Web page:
As the global economy stirs from its pandemic slumber, the rise of environmental, social and governance (ESG) investing is quickly becoming not only a focus of business discourse, but also an action item for organizations across sectors. Governments are looking to “build back better” by investing in green infrastructure and emission reduction initiatives, or issuing sustainability bonds – measures that are designed to drive post-COVID economic recovery and growth. Industry is also looking to find its innovative edge and competitive advantage in a lower-carbon economy – announcements from companies committing to net-zero carbon emissions are now a regular occurrence. According to Ecosystem Marketplace, the number of companies making climate-neutral or net-zero pledges has doubled during the COVID-19 pandemic. On the finance side, significant amounts of capital are being directed to investments in renewable energy and clean technologies. A June 2020 report from Goldman Sachs expects that renewable power will become the largest area of spending in the energy industry in 2021, surpassing upstream oil & gas for the first time in history based on their estimates. Goldman Sachs notes that these investments will encompass mostly renewables, biofuels and the infrastructure investments necessary to support electrification initiatives.
One year in, the COVID-19 pandemic has exposed vulnerabilities in the economy as governments and industry manage the impacts of lockdowns and changes in consumer behaviour. The need for more responsive risk management approaches has put a spotlight on ESG as an important factor not only in creating value for organizations, but also enabling them to be more nimble in dealing with risks to business such as climate change. In particular, the pandemic has highlighted the need to quantify and manage these risks. Diversity and inclusion are also being increasingly seen as essential to boosting the value of companies.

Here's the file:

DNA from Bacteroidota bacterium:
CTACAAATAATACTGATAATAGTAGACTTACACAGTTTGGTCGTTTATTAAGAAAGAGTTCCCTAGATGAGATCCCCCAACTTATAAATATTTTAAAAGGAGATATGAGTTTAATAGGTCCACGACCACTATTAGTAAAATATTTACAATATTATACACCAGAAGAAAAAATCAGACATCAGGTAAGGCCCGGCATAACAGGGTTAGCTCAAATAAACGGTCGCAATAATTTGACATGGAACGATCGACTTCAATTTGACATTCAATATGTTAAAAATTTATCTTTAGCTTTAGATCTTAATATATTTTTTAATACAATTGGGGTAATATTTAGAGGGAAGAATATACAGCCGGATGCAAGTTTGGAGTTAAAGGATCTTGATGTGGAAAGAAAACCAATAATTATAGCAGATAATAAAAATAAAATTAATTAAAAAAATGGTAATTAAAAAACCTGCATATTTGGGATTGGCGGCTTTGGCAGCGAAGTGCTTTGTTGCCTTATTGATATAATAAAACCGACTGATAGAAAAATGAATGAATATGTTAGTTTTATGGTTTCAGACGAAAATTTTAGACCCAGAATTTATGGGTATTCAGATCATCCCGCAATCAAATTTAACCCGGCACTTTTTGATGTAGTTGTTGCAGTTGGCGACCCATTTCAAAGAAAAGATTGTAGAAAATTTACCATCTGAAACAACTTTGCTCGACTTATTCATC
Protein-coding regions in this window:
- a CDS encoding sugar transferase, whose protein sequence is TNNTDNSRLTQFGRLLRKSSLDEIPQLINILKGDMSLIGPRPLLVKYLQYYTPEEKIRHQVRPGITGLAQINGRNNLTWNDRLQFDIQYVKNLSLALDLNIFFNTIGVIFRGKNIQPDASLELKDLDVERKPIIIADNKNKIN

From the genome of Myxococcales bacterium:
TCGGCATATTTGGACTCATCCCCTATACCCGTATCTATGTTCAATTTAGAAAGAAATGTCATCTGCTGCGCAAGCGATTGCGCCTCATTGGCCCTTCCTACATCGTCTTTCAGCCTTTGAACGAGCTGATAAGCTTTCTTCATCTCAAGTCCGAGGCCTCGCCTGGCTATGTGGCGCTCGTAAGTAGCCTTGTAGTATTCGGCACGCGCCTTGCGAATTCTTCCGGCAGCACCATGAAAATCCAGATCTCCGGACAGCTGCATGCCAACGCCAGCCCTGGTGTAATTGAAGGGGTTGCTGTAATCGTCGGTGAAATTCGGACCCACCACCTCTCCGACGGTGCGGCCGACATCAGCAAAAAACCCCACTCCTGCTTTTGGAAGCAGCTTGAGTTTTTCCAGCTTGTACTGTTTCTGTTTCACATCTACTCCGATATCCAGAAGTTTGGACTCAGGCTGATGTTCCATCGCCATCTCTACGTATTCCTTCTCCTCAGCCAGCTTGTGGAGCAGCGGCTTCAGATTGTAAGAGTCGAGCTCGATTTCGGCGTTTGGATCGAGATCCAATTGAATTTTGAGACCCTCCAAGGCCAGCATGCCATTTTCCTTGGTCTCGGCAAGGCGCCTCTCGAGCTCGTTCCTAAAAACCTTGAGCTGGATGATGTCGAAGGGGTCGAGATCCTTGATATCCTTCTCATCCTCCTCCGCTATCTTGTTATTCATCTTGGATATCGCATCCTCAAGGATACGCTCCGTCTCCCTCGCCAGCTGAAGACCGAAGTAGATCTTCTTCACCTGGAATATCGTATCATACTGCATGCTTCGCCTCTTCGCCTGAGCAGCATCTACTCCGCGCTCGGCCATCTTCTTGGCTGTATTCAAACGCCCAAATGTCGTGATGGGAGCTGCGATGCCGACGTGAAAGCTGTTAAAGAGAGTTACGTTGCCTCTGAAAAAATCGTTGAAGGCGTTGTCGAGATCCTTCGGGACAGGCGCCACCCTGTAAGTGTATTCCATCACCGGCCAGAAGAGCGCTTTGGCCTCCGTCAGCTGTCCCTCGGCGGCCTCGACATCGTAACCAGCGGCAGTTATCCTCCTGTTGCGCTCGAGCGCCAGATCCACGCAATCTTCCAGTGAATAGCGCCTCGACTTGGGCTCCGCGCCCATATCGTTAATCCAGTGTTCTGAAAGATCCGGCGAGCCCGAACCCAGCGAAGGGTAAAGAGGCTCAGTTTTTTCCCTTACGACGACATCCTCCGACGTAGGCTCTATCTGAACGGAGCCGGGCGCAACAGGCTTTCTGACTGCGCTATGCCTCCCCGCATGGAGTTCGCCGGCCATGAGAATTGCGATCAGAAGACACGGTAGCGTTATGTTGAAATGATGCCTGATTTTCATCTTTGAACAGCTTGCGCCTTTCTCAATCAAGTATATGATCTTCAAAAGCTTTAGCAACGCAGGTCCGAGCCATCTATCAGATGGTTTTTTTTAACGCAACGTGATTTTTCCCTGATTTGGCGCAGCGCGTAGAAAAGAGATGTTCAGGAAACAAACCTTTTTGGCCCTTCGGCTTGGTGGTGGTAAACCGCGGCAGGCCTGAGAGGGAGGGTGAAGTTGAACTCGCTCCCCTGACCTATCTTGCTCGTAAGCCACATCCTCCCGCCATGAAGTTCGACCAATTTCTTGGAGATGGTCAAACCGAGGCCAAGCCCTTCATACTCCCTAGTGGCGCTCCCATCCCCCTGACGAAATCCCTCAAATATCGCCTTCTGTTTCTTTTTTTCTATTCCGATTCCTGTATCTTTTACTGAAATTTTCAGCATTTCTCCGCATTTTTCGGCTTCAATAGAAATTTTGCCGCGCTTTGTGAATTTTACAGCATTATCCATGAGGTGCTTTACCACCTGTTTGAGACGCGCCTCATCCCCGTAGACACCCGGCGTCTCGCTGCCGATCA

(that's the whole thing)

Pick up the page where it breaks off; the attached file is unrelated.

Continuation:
As ESG factors play an increasingly important role in assessing credit and market risk, investors are looking for more meaningful information – this highlights the need for consistency in disclosure standards. Part of the challenge for stakeholders is the sheer number of existing frameworks and voluntary standards for ESG reporting, some of which overlap but are not directly comparable. As a result, investors and other stakeholders have been calling for regulators to harmonize and streamline ESG disclosure standards. The launch of several initiatives in 2020 demonstrate the priority that stakeholders have placed on consolidating such disclosure standards. This article provides an overview of ESG and the leading ESG standards, as well as an update on efforts to establish a common global standard for ESG.
ESG – A Primer
The Financial Times Lexicon describes ESG as “a generic term used in capital markets and used by investors to evaluate corporate behaviour and to determine the future financial performance of companies.” ESG criteria are non-financial factors that investors apply as part of their evaluation process to identify material risks and growth opportunities, and to assess the future financial performance of companies. ESG factors are increasingly being taken into account alongside financial factors in the investment decision-making process. The components of the ESG triptych can be described as follows:
- Environmental criteria consider how a company performs as a steward of nature.
- Social criteria examine how a company manages relationships with employees, customers, suppliers, and local communities.
- Governance criteria look at company leadership, executive pay, audits, internal controls, and shareholder rights.
The term “ESG investing” refers to a class of investments that seek positive returns and long-term impacts on society, environment, and the performance of the…